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Driven by Greed


Maithreyi Krishnaraj

DOWRY: BRIDGING THE GAP BETWEEN THEORY AND PRACTICE
By Tamsin Bradley , Emma Tomalin & Mangala Subramaniam
Women Unlimited (an associate of Kali for Women), New Delhi, 2009, pp. 245, Rs. 350.00

VOLUME XXXIV NUMBER 3 March 2010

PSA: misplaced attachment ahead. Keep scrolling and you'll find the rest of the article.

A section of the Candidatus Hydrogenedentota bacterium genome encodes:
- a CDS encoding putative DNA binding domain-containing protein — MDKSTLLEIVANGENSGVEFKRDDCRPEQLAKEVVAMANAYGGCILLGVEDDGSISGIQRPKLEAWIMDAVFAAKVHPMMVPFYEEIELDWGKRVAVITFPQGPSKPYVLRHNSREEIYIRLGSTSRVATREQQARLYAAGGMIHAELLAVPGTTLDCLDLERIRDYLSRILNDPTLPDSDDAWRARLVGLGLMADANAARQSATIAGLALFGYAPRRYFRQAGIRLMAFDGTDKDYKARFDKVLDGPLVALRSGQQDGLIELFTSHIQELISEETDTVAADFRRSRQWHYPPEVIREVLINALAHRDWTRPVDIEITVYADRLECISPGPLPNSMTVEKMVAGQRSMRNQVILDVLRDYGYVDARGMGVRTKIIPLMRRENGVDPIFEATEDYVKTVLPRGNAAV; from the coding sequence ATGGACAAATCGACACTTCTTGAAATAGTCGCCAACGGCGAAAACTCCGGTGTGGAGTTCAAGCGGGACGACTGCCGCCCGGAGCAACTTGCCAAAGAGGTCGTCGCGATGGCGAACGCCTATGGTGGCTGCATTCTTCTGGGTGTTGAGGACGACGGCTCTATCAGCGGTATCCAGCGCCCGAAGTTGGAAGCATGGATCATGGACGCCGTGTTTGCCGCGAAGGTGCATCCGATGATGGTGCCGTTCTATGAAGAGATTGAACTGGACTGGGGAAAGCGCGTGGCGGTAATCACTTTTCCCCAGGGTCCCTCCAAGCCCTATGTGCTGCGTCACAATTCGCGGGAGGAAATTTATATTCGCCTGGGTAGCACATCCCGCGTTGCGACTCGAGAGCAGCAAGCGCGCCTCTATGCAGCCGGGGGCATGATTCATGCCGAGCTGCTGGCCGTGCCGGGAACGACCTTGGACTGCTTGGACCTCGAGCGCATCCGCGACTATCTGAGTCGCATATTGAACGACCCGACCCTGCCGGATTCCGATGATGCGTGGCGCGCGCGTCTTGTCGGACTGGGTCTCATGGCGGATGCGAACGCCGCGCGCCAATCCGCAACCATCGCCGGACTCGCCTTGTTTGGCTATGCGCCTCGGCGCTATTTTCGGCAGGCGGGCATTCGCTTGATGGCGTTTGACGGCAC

The book is the outcome of a network called the Dowry Project, established in 1995 at an International Conference on Dowry and Bride Burning at Harvard, with the aim of encouraging , sharing and disseminating research in the areas of dowry, bride burning and son preference in South Asia and its diaspora. The issue of dowry became the focus of campigns by the Indian women’s movement in the 1970’s and 1980’s when incidents of harassment of women and her parents often including death of the bride by burning her took place. The book examines both theoretical explanations as well as field data and activists’ interventions. It is a welcome addition to our understanding of its original import as premortem inheritance for women at the time of marriage where women did not inherit land and were entitled only to moveable goods like jewelry, clothes and other assets. It orginally constituted ‘stree dhan’ or bride’s wealth.The transformation of this into the modern phenomenon of ‘dowry’ with its implications of extraction by grooms’ parents is seen as the result of several social and economic changes. The earlier ‘varadakshina’ , that is the gift to the groom at the time of marriage was just a token amount. Sociologists trace its present day avatar to the mid- and late twentieth century. The decline of landed property in joint families, the rise of independent incomes for men as a result of expansion of education and jobs during colonial period, gradual erosion of the value of women’s labour, rise of ‘domesticity’ in the upper castes and withdrawal of women fom family labour are the combination of circumstances that eventually led to increased valorization of men and a corresponding devalorization of women. A major reason is the compulsion for marriage for women and caste related marriage. As Uma Chakravrty has cogently argued, gender and caste are so intermeshed that caste cannot exist without marriages within caste/sub caste. It is often the result of seeking promotion to a higher caste or better economic staus by marrying ‘upwards’ But why and how did it spread to other castes and how did it get associated with violence against women? Authors like Uma Narayan reject the western feminist view that it is cultue specific to South Asia. Anthropologists recount the existence of dowry from times immemorial—rather more correctly exchange of gifts in the form of ‘bride price’ or other ...


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